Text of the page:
Last summer I challenged myself to participate in an event that would test me physically and psychologically. The road ahead was going to be long, the training would be difficult and the finish line seemed beyond the horizon.
Excited, but a little scared, I laced up my running shoes and began to train for the ING Miami half-marathon, which was to take place at the end of January 2012, in support of my friends at Yachad. Yachad is an organization dedicated to addressing the needs of all individuals with disabilities and including them in the Jewish community. Little did I know the profound impact the race would have on me.
My preparations began in the summer of 2011. I convinced my dad to train with me, so the two of us were able to share this experience together. My dad was already an avid runner, but I had never run one mile before I began the training. We started off slowly with two or three runs per week, each about two or three miles. Each week we would add another mile to the Sunday run.
Dehydration, cramps and twisted ankles were par for the course. The numerous death-defying running maneuvers, necessary to avoid getting hit by someone talking, texting and applying make-up while driving their gigantic SUVs around the Five Towns, were frightening.
Through it all, my friends were extremely supportive and many of their parents contributed generously towards my fundraising goal of $3,000. Most importantly, their special words of encouragement provided me with the drive desperately needed to continue on my journey.
I got involved with Yachad many years ago. I like spending most Sunday mornings volunteering my time with special-needs children and usually one weekend a month, I enjoy attending Yachad Shabbatons. During the summer, I worked as a Yachad job coach at Camp Lavi in Lakewood, Pa.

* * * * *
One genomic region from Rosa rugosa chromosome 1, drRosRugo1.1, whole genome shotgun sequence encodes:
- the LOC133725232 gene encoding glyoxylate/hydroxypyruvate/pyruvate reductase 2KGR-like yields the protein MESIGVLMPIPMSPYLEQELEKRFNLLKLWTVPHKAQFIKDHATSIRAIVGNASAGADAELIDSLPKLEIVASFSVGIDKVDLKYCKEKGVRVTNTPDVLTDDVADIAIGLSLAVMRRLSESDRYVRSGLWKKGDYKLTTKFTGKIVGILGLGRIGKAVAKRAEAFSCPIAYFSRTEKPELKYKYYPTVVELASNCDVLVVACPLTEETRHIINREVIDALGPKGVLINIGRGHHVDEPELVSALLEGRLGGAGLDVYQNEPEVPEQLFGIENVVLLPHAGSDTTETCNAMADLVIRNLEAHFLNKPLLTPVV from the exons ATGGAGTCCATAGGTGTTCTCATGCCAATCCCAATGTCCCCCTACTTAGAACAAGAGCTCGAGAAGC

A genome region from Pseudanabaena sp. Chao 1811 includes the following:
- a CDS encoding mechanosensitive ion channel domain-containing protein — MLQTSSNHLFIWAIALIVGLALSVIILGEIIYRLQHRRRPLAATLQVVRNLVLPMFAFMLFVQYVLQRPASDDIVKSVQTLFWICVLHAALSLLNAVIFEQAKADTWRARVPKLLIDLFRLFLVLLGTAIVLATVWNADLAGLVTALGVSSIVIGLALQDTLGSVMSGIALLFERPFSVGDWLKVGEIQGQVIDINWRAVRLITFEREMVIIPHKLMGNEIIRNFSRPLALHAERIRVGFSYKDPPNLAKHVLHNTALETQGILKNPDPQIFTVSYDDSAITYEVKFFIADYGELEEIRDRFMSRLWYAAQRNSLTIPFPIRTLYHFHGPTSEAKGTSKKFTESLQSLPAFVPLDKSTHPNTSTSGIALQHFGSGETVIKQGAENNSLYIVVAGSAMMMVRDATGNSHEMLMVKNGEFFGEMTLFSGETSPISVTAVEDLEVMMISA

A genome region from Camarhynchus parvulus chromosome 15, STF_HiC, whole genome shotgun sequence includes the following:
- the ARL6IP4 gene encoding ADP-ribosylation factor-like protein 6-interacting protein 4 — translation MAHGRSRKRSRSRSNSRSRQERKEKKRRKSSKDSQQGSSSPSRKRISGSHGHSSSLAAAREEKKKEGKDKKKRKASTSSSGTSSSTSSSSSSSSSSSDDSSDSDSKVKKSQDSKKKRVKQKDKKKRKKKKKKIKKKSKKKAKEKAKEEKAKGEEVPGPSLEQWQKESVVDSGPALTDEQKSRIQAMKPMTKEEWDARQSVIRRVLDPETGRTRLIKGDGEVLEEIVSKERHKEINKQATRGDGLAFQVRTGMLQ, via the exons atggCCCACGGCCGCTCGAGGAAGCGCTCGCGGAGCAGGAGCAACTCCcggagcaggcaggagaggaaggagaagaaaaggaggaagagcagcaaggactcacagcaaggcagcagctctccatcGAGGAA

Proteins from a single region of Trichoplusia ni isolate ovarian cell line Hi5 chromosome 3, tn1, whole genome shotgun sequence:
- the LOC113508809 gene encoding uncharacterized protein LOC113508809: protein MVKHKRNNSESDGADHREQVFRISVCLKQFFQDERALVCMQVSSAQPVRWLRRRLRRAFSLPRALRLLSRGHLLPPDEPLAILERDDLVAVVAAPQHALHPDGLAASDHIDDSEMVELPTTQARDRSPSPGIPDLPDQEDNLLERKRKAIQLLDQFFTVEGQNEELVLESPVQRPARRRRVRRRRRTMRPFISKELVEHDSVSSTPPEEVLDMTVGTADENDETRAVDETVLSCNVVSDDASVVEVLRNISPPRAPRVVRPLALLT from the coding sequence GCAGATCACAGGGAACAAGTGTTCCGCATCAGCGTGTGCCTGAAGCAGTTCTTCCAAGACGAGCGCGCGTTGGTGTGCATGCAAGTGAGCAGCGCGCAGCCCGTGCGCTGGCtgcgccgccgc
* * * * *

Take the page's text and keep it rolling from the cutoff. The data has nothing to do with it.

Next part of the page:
When the weekend of the marathon came, my adrenaline kicked into high gear. Spending Shabbat in Miami Beach with so many of my friends from Yachad was the ideal pre-race emotional boost that I carried in my heart during the lengthy 13.1-mile race.
At Camp Lavi, I had met a young woman named Chani, and on the Shabbat before the marathon I had the pleasure of rooming with her. The runners and Yachad participants davened, ate and danced together the entire weekend to celebrate what we were all there to accomplish.
Chani was a spark plug of enthusiasm the entire weekend. As I watched her interacting with everyone, I realized that there is much that we can learn from her. Chani treats everyone with such ahava — love, which is infectious. I remember that we should all strive to treat each other on a daily basis the same way that Chani treats everyone.
The morning of the race was upon us and needless to say, the night before the race few of us slept well. By 4 a.m. we gathered in the lobby of the hotel. By 5 a.m. we assembled in the pre-dawn darkness of downtown Miami with 23,000 runners from all over the world.
Just before the start of the race, I looked into the eyes of some of the runners and noticed a bit of trepidation. But when I looked into the eyes of David, Eli and Abie — three of the nicest Yachad members you can ever hope to meet — I saw pride. They didn’t know how long it was going to take them to finish the race, but they were committed to crossing the finish line, no matter what!